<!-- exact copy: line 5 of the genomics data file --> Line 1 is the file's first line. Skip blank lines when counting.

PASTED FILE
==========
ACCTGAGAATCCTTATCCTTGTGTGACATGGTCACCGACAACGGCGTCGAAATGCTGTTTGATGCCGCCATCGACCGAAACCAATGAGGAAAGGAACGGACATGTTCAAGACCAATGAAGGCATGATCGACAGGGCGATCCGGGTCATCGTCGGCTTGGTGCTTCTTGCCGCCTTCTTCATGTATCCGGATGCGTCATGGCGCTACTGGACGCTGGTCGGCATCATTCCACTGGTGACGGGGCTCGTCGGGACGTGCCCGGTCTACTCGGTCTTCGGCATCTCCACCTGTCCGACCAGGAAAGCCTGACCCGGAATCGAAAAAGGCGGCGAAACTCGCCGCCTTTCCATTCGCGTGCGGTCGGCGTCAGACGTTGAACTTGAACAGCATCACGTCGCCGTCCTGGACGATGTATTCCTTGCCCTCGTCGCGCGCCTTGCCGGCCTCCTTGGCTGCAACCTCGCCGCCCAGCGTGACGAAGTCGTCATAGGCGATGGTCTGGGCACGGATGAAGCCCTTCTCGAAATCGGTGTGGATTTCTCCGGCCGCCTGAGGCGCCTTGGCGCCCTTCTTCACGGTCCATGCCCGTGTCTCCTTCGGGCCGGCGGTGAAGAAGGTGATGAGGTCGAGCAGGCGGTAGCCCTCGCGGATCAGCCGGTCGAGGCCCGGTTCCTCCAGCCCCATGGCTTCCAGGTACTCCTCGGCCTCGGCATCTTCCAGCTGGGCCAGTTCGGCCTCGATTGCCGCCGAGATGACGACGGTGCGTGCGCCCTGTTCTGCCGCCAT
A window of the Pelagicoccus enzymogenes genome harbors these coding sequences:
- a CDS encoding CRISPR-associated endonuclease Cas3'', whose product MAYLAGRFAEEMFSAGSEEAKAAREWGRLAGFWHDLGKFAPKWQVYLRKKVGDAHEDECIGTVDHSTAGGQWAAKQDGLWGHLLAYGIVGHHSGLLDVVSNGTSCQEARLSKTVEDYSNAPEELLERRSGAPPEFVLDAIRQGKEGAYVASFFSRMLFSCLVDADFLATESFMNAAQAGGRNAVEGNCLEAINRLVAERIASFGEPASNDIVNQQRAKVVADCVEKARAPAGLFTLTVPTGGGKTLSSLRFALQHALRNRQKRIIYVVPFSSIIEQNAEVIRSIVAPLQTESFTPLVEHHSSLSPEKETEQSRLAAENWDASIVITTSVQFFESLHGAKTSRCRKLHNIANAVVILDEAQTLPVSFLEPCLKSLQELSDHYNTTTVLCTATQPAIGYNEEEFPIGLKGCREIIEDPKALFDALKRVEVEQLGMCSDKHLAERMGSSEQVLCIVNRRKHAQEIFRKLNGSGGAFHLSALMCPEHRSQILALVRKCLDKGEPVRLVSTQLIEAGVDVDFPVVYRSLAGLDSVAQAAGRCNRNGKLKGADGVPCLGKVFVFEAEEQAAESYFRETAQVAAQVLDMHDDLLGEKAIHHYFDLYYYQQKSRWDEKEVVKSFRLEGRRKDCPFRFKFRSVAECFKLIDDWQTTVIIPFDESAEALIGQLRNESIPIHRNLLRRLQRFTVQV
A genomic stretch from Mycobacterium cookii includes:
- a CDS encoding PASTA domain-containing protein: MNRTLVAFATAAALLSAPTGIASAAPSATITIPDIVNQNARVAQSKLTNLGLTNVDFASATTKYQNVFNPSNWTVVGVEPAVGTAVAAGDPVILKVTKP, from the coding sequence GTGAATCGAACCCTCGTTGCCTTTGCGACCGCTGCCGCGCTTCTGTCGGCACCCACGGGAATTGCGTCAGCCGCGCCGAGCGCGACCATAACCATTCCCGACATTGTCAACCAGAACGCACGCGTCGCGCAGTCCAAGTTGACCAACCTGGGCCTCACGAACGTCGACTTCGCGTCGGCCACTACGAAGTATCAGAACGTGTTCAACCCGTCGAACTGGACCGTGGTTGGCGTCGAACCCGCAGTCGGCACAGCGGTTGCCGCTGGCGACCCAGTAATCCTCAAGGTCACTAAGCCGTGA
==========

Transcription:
- a CDS encoding PASTA domain-containing protein: MNRTLVAFATAAALLSAPTGIASAAPSATITIPDIVNQNARVAQSKLTNLGLTNVDFASATTKYQNVFNPSNWTVVGVEPAVGTAVAAGDPVILKVTKP, from the coding sequence GTGAATCGAACCCTCGTTGCCTTTGCGACCGCTGCCGCGCTTCTGTCGGCACCCACGGGAATTGCGTCAGCCGCGCCGAGCGCGACCATAACCATTCCCGACATTGTCAACCAGAACGCACGCGTCGCGCAGTCCAAGTTGACCAACCTGGGCCTCACGAACGTCGACTTCGCGTCGGCCACTACGAAGTATCAGAACGTGTTCAACCCGTCGAACTGGACCGTGGTTGGCGTCGAACCCGCAGTCGGCACAGCGGTTGCCGCTGGCGACCCAGTAATCCTCAAGGTCACTAAGCCGTGA